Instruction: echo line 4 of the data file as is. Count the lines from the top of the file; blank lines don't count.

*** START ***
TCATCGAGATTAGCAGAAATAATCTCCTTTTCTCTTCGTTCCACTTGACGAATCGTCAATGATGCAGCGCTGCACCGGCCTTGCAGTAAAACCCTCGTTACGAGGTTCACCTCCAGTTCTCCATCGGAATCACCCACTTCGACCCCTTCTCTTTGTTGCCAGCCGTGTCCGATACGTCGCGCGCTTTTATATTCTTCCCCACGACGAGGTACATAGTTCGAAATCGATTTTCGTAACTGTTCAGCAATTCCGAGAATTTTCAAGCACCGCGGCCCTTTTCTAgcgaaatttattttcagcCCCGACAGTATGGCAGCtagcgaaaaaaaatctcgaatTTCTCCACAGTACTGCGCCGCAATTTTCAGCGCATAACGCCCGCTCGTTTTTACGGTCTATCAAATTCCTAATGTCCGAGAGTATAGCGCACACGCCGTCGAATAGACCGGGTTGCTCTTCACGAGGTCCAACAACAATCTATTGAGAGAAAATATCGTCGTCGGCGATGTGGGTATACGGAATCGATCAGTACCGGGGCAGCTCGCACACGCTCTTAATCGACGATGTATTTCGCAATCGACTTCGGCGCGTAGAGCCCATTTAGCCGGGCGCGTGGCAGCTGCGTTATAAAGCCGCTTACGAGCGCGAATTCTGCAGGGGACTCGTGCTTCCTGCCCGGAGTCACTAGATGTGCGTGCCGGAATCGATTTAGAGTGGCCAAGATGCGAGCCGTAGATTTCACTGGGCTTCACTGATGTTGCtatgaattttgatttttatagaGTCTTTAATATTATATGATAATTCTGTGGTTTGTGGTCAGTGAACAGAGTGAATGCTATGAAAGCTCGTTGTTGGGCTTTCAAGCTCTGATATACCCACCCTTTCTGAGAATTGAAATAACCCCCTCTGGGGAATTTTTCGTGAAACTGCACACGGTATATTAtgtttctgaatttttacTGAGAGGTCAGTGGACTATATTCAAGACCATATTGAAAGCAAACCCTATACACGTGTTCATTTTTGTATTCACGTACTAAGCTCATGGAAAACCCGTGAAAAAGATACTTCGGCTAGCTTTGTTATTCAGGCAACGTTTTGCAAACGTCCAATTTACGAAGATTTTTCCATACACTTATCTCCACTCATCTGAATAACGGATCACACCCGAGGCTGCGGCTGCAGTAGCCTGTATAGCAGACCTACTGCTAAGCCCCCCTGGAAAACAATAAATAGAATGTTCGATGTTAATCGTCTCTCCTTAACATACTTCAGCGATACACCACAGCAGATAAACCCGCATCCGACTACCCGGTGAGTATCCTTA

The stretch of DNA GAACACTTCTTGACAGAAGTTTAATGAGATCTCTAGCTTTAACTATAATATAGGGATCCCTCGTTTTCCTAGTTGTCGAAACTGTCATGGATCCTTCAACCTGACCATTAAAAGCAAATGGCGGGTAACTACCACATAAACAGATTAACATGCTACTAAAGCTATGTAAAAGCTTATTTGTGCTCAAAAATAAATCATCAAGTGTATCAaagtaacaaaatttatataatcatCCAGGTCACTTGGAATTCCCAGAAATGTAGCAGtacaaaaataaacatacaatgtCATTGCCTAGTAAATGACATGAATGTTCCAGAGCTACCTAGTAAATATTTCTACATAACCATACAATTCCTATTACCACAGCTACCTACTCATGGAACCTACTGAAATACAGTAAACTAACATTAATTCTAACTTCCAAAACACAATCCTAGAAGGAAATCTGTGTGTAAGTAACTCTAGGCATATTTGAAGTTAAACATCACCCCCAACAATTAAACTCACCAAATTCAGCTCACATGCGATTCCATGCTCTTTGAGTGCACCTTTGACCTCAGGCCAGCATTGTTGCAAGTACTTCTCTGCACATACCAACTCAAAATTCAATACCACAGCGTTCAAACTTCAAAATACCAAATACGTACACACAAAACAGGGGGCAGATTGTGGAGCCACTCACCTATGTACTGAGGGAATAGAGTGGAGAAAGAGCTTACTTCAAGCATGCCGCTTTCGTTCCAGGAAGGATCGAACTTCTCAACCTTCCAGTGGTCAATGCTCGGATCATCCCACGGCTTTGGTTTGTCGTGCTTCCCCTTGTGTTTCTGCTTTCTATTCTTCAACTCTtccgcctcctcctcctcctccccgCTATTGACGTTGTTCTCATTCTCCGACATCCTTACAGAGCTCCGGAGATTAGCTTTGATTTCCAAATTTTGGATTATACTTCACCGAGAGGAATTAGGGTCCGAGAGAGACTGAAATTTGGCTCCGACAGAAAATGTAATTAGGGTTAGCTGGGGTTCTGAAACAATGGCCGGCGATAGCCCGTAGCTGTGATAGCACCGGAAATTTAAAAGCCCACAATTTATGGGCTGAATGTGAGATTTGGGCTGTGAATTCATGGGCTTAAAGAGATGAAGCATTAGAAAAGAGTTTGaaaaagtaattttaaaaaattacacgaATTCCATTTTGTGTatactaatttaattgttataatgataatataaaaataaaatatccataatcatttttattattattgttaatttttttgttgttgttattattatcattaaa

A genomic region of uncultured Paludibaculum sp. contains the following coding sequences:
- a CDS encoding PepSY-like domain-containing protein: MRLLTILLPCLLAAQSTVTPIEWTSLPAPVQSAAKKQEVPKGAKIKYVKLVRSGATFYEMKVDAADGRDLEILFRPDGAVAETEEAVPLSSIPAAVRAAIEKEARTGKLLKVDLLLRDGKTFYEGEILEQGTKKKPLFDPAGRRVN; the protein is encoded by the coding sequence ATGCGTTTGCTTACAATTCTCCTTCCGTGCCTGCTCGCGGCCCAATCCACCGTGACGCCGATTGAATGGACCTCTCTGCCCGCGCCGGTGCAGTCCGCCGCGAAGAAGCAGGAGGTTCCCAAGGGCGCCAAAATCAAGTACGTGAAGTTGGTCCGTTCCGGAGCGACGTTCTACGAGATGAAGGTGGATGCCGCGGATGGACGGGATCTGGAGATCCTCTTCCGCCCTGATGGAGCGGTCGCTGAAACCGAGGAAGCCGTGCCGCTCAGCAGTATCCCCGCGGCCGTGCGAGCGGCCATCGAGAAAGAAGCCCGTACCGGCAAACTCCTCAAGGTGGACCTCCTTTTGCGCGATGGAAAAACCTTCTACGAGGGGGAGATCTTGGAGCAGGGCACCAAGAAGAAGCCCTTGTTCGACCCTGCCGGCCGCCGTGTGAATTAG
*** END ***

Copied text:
- a CDS encoding PepSY-like domain-containing protein: MRLLTILLPCLLAAQSTVTPIEWTSLPAPVQSAAKKQEVPKGAKIKYVKLVRSGATFYEMKVDAADGRDLEILFRPDGAVAETEEAVPLSSIPAAVRAAIEKEARTGKLLKVDLLLRDGKTFYEGEILEQGTKKKPLFDPAGRRVN; the protein is encoded by the coding sequence ATGCGTTTGCTTACAATTCTCCTTCCGTGCCTGCTCGCGGCCCAATCCACCGTGACGCCGATTGAATGGACCTCTCTGCCCGCGCCGGTGCAGTCCGCCGCGAAGAAGCAGGAGGTTCCCAAGGGCGCCAAAATCAAGTACGTGAAGTTGGTCCGTTCCGGAGCGACGTTCTACGAGATGAAGGTGGATGCCGCGGATGGACGGGATCTGGAGATCCTCTTCCGCCCTGATGGAGCGGTCGCTGAAACCGAGGAAGCCGTGCCGCTCAGCAGTATCCCCGCGGCCGTGCGAGCGGCCATCGAGAAAGAAGCCCGTACCGGCAAACTCCTCAAGGTGGACCTCCTTTTGCGCGATGGAAAAACCTTCTACGAGGGGGAGATCTTGGAGCAGGGCACCAAGAAGAAGCCCTTGTTCGACCCTGCCGGCCGCCGTGTGAATTAG